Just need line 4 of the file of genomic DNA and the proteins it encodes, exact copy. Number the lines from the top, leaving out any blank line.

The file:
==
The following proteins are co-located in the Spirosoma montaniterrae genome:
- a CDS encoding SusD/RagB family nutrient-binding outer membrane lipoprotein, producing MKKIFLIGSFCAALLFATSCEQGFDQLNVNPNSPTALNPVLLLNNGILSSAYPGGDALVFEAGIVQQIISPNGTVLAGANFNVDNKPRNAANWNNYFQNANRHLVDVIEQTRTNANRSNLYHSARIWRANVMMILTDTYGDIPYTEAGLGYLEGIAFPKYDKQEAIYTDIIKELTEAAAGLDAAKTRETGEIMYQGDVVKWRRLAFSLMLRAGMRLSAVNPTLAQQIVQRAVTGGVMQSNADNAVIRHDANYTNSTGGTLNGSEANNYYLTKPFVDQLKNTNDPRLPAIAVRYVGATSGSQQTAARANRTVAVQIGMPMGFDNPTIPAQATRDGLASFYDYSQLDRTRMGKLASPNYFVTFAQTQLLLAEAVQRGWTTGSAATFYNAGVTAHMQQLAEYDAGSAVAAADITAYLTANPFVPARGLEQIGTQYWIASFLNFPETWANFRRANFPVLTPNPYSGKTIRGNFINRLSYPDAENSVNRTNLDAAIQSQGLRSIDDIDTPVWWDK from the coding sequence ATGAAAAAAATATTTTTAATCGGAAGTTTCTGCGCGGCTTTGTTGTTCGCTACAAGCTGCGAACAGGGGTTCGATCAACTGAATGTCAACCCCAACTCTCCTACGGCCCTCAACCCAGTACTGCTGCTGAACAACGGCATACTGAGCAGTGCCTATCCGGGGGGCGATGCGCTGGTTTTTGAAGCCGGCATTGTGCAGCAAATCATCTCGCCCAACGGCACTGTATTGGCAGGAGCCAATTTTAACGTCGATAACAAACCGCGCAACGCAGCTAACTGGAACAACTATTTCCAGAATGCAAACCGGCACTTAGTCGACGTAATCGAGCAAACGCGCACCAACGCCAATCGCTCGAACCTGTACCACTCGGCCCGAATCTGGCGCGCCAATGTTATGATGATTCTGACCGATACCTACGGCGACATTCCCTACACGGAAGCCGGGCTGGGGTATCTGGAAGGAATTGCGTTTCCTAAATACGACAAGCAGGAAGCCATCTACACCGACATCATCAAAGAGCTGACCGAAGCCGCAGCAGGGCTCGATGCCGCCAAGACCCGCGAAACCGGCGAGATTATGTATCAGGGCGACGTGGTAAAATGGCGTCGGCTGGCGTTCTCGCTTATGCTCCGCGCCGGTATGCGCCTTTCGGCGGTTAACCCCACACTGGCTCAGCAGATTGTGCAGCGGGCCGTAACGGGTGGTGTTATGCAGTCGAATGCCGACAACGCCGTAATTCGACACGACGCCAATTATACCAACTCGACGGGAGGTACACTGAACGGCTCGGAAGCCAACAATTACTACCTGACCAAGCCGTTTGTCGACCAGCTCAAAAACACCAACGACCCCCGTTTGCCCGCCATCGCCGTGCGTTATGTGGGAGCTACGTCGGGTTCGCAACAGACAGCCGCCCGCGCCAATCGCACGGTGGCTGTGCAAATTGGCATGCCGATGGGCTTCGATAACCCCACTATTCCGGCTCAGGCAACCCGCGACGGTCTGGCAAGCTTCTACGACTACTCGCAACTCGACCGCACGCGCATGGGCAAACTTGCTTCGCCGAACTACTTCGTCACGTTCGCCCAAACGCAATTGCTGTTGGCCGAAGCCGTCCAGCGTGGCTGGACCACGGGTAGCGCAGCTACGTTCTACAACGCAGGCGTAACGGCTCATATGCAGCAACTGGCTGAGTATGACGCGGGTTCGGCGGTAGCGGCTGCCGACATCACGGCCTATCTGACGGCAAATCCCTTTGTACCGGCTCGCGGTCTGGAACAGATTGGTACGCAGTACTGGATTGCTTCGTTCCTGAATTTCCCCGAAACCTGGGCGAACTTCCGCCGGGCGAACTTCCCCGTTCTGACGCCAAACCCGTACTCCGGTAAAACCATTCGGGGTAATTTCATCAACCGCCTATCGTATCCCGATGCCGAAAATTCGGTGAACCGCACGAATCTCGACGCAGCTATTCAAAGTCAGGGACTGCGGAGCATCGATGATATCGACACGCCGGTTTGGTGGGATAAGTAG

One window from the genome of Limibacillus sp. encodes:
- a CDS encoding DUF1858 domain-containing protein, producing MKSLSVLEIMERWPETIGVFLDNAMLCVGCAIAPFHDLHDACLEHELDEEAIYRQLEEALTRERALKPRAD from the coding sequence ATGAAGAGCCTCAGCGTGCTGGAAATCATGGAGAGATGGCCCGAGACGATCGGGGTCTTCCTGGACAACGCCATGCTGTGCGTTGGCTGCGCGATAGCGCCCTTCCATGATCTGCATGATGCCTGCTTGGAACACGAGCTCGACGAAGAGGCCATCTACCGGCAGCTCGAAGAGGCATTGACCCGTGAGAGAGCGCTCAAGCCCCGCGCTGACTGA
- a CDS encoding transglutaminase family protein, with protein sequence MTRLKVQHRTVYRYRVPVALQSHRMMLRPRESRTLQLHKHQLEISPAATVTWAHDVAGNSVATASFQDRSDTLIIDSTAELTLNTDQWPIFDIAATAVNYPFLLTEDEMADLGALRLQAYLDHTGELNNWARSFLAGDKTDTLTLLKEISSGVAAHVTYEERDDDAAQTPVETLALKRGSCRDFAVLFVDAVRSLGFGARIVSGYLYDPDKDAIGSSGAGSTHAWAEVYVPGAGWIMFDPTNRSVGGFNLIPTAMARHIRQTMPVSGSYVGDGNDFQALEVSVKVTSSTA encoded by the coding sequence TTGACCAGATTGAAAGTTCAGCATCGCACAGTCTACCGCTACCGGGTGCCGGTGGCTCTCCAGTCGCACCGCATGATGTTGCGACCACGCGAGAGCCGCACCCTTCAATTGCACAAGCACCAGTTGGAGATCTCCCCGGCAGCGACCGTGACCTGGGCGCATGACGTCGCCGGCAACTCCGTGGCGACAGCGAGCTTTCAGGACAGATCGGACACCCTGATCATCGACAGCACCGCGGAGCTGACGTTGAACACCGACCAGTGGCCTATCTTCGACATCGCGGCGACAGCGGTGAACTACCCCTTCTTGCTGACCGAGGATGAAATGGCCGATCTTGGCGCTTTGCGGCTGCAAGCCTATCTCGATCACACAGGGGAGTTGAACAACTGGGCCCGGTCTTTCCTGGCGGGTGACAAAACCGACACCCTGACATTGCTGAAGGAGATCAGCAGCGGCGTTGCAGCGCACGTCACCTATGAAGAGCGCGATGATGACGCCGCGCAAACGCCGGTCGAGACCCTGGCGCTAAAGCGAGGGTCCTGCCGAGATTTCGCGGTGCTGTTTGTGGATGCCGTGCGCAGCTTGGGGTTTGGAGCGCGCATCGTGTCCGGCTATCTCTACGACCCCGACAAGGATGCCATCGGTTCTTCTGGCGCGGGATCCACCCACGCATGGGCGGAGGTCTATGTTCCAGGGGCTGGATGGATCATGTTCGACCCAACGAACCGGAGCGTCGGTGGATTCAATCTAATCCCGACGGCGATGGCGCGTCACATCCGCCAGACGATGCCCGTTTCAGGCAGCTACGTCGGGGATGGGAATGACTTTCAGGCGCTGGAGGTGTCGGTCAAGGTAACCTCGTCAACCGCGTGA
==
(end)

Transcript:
- a CDS encoding DUF1858 domain-containing protein, producing MKSLSVLEIMERWPETIGVFLDNAMLCVGCAIAPFHDLHDACLEHELDEEAIYRQLEEALTRERALKPRAD from the coding sequence ATGAAGAGCCTCAGCGTGCTGGAAATCATGGAGAGATGGCCCGAGACGATCGGGGTCTTCCTGGACAACGCCATGCTGTGCGTTGGCTGCGCGATAGCGCCCTTCCATGATCTGCATGATGCCTGCTTGGAACACGAGCTCGACGAAGAGGCCATCTACCGGCAGCTCGAAGAGGCATTGACCCGTGAGAGAGCGCTCAAGCCCCGCGCTGACTGA